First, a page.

Disk defragmenting is a basic utility in all Windows versions. But using this tool does actually make any difference? If you’re on SSD, maybe not but if you’re still using traditional hard disks in your computer, it certainly does. While SSD are random access with a limited number of read/write cycles, defragmenting them basically translates to a reduced lifespan so it is not recommended to use this tool on SSD devices.
On the other side of spctrum, on traditional HDDs the fragmentation occurs; when writing, the operating system randomly puts the data on the best free place. The problem appears when saving large files as usually not enough contiguous space is available. In such case defragmenting the disk is the solution to add together parts of information belonging to a specific file on a contiguous space. Even Though there’s no real issue with files being fragmented, fragmentation may lead to unwanted effects such as slowing down the computer and delayed access to files and folders. So, defragmenting your hard drive on a regular basis is recommended.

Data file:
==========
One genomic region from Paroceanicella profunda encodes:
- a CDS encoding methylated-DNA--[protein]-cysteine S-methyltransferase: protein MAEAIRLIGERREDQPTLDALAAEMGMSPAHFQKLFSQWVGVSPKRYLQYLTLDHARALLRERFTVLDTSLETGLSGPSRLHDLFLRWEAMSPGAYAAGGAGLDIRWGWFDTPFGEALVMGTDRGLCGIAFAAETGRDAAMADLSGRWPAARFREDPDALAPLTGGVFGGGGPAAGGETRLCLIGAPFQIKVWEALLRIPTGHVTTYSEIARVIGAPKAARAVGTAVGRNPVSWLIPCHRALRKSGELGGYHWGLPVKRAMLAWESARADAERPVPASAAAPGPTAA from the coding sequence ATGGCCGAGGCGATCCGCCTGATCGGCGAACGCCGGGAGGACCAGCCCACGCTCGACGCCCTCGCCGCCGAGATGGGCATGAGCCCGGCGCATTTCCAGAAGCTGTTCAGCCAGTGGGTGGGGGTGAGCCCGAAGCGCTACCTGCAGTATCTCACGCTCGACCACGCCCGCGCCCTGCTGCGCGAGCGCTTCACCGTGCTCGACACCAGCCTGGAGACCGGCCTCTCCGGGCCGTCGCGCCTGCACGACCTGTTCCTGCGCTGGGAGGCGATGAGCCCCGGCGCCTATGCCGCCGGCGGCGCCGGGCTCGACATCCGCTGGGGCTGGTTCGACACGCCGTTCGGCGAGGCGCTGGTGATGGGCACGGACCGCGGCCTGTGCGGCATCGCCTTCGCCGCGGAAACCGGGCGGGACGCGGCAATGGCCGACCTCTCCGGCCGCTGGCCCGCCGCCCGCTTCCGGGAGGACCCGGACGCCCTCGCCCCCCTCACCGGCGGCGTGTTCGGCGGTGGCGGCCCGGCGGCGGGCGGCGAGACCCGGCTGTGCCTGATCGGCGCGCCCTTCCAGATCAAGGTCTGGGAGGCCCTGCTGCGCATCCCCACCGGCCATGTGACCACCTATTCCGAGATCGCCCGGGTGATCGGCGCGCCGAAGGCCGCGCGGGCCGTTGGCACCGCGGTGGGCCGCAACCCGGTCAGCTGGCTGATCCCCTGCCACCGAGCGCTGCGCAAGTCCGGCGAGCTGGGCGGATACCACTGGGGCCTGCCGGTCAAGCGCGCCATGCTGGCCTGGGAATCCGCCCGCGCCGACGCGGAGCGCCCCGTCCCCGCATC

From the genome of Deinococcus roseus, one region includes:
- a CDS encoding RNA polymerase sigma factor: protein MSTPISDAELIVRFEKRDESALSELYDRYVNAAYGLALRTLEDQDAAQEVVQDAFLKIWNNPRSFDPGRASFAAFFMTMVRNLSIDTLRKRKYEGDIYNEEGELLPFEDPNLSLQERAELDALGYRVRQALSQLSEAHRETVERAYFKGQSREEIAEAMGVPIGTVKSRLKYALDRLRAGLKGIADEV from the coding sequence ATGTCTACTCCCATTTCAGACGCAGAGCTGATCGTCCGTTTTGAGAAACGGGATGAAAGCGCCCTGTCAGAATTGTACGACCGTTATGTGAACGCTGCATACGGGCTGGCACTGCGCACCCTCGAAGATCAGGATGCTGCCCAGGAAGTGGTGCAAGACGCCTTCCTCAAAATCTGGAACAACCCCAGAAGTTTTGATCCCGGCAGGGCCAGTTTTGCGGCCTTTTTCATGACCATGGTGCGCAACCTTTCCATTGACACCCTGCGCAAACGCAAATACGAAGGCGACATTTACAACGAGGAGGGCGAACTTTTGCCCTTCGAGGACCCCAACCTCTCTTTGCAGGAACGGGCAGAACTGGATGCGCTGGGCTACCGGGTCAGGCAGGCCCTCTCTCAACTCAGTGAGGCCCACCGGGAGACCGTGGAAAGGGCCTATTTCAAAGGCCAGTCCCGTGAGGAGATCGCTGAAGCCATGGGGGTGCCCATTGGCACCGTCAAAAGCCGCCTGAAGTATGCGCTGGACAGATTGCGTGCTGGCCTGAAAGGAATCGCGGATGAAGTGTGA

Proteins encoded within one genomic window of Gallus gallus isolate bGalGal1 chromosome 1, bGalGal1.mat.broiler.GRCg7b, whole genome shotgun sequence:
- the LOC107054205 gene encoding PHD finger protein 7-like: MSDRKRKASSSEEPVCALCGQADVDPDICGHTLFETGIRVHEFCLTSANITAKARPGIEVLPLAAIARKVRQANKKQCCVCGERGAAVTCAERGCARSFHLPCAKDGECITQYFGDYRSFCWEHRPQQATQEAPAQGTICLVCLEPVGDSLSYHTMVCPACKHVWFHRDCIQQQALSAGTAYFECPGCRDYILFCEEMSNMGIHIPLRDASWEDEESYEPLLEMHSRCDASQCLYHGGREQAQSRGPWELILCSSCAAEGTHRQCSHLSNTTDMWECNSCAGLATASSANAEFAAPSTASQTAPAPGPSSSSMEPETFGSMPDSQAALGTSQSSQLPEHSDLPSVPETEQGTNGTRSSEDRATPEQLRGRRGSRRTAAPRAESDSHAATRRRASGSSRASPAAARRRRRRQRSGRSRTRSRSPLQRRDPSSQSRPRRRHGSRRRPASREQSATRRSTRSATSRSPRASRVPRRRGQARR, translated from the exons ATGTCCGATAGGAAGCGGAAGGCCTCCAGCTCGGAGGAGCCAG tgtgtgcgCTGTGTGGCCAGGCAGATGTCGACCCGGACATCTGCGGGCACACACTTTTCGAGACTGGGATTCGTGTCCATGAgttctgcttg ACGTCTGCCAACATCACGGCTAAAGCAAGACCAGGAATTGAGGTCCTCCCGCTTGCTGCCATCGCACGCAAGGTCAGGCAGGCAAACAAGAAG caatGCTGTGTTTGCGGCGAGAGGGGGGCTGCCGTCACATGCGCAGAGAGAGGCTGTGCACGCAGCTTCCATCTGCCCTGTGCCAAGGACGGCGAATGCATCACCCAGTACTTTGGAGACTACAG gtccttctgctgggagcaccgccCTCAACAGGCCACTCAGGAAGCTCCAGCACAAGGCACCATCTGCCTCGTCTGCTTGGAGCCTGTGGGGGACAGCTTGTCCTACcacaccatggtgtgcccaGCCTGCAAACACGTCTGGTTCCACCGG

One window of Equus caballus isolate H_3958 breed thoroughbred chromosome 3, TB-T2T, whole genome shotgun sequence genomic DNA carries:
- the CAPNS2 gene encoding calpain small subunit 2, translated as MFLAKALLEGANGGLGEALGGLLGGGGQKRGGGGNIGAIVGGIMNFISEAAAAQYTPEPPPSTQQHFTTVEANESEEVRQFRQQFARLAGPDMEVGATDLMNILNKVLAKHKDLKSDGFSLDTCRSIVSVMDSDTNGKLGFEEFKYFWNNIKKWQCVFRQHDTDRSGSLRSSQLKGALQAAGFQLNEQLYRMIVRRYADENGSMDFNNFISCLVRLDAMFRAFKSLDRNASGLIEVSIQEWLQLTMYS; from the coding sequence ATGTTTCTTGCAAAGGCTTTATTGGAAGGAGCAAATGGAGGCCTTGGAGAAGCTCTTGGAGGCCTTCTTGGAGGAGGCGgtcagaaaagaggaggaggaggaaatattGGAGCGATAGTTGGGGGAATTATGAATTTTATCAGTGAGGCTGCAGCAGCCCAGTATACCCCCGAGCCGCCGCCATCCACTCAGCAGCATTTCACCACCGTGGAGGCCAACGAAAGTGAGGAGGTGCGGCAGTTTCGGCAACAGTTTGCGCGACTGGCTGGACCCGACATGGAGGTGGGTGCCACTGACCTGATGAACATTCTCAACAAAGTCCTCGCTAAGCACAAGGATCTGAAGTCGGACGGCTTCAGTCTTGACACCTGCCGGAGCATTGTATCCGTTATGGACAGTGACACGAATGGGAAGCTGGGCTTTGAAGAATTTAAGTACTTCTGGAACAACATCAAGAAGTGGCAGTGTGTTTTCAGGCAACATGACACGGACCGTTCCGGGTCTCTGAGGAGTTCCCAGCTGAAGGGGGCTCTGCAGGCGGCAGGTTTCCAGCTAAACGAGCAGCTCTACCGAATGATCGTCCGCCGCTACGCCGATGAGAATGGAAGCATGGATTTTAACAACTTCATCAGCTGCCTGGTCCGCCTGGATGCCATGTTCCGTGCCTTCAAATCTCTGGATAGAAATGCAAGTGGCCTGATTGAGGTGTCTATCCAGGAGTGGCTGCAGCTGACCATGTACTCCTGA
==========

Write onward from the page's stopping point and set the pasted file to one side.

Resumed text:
Windows 8 automatically defragments your hard drives either traditional HDDs or SSDs. As I peviously said, it is not advisable to enable automatic defragmentation for SSDs. To change the defragmentation options follow these steps:
1. On Start screen, search for “defragment”.
2. A “Defragment Your Hard Drive” link appears. Click on it and open “Optimize Drives“. The window shows the fragmentation status of each HDD and partition.
3. Click “Change Setings“. The “Optimization Schedule” window appears. Here you may chose when the defragmentation should happen, which drives to defragment and so on. Disable the Autorun for the SSD drive.
By following these steps, not only you speed up your machine, but also extend the lifespan of any SSD devices you might have in your computer.